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Take a look at Jayson Tatum's rookie stats and then watch his video highlights. You come away with the same impression. He can shoot the lights out from anywhere, and he is heading to super-stardom.

In the tweets below his post-season numbers are compared to Kareem Abdul-Jabbar, Kobe Bryant, Tony Parker and Magic Johnson. His play is often compared to former Celtic, Paul Pierce, and there are certainly close similarities there. Paul was often Boston's go-to scorer when critical points were needed, and this happened even after the arrival of Ray Allen and Kevin Garnett.

The Truth was tricky as hell with his dribbling and moves to the hoop. He drove even Lebron James crazy in The King's early years. Jayson has transitioned from smooth offensive moves which can be quickly learned by defenders to more of the herky-jerky style of Paul.


But Jayson's shots are still silky smooth and accurate. He has developed a Dirk Nowitsky-like one-legged fall-away that is difficult to defend. When under pressure and the clock winding down, he always seems to get a good shot off. That will serve him well going forward. He will definitely be one of the Celtics go-to guys down the stretch in close games. Boston will have a number of players capable of making clutch shots.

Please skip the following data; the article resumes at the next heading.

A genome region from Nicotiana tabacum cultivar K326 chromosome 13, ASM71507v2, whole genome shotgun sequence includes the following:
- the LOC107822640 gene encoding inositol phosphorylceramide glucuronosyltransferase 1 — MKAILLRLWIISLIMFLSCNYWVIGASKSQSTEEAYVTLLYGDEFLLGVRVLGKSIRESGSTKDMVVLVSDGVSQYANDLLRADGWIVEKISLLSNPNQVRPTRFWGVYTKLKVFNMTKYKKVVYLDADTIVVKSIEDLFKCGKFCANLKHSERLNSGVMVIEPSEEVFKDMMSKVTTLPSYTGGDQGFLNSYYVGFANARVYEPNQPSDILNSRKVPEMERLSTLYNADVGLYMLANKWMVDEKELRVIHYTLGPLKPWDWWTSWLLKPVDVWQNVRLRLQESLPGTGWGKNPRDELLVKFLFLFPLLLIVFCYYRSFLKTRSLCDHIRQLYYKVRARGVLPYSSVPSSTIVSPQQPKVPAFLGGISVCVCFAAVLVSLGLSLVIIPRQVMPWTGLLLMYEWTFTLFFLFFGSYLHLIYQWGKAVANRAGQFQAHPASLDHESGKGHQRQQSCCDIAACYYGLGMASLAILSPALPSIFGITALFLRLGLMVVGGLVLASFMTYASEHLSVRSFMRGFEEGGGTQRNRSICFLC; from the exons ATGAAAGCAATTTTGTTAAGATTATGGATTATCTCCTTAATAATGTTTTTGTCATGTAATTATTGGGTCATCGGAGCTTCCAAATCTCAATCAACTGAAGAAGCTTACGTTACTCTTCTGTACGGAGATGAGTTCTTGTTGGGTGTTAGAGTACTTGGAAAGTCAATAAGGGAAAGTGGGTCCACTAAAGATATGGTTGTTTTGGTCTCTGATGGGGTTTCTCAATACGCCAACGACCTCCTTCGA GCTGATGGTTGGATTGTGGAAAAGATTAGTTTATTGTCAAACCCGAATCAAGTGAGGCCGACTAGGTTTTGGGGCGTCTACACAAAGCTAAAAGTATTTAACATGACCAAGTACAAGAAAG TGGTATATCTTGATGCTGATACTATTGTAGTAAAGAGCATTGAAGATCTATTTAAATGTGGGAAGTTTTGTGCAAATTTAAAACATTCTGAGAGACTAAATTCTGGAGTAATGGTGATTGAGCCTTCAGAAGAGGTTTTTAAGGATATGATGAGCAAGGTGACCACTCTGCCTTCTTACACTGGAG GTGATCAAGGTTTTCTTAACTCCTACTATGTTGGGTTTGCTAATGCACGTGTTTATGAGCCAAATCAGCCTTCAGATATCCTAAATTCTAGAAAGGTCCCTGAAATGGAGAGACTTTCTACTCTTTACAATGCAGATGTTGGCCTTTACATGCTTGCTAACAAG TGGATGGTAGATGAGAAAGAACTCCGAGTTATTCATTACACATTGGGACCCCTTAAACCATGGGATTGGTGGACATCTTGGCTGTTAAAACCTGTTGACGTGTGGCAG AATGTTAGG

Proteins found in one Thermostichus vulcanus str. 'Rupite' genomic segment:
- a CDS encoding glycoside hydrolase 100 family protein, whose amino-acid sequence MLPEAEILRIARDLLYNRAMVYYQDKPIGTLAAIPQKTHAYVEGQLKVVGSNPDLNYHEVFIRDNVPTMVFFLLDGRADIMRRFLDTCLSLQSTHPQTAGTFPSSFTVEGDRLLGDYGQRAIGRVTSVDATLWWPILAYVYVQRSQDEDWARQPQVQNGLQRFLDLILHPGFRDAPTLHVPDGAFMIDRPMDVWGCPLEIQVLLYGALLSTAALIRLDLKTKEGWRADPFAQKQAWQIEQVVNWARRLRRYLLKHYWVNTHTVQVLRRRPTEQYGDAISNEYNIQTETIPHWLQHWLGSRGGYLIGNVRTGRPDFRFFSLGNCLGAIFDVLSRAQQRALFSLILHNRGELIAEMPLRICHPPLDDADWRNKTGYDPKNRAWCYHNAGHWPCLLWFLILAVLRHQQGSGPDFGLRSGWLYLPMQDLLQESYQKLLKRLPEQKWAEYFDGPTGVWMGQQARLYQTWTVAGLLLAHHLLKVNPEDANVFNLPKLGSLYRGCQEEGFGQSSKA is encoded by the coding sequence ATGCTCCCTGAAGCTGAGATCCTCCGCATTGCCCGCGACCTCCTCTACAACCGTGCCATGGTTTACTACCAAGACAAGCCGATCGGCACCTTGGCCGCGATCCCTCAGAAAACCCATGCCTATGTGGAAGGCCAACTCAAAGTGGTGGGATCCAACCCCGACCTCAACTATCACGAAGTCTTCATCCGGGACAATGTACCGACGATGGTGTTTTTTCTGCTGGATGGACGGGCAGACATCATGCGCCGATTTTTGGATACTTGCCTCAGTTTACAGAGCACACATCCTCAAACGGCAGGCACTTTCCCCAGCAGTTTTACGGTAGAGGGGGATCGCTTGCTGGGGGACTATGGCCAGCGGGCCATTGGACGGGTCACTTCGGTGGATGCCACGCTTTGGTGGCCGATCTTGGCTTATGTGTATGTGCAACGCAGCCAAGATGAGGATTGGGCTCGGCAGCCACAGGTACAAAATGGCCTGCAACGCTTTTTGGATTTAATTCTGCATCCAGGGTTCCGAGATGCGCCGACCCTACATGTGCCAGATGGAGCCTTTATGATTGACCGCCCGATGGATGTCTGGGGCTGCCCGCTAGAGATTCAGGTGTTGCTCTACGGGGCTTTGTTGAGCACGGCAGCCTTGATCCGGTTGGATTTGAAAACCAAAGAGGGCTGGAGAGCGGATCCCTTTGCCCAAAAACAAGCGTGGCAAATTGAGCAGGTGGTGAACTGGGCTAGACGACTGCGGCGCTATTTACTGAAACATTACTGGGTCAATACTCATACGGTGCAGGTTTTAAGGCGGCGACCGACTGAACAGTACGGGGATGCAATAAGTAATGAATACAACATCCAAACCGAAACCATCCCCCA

So where does this budding superstar fit starting this coming season? He still doesn't have the ball-handling skills for time at point guard, and his size and strength would not work for most match-ups at center - at least for now. That could change on both counts.

With Kyrie Irving and Gordon Hayward back from injuries, there may be a bit of a minutes-crunch. Good for the team but not so good for certain players. Jayson averaged roughly 30 minutes per game in the regular season, and he should see similar minutes this coming season.


He most likely will remain a starter in both the regular season and playoffs. We hope to see further development in his ball-handling, strength and muscle mass after this summer. He will play shooting guard, small forward and power forward, but don't be surprised to see him at center for certain small-ball lineups. I see him listed at 6'8.25" with a 6'11" wingspan, but his wingspan seems a bit wider to me. I have come to disbelieve many of the measurements I see for NBA players. And if you focus on Jayson's shoulders, chest and upper back in the above photo, you may understand why I am optimistic about his physical potential. Super-stardom - here he comes!

Follow Tom at @TomLaneHC

Photo via Mark J. Rebilas/USA TODAY Sports

Tom Lane 6/01/2018 11:31:00 AM Edit
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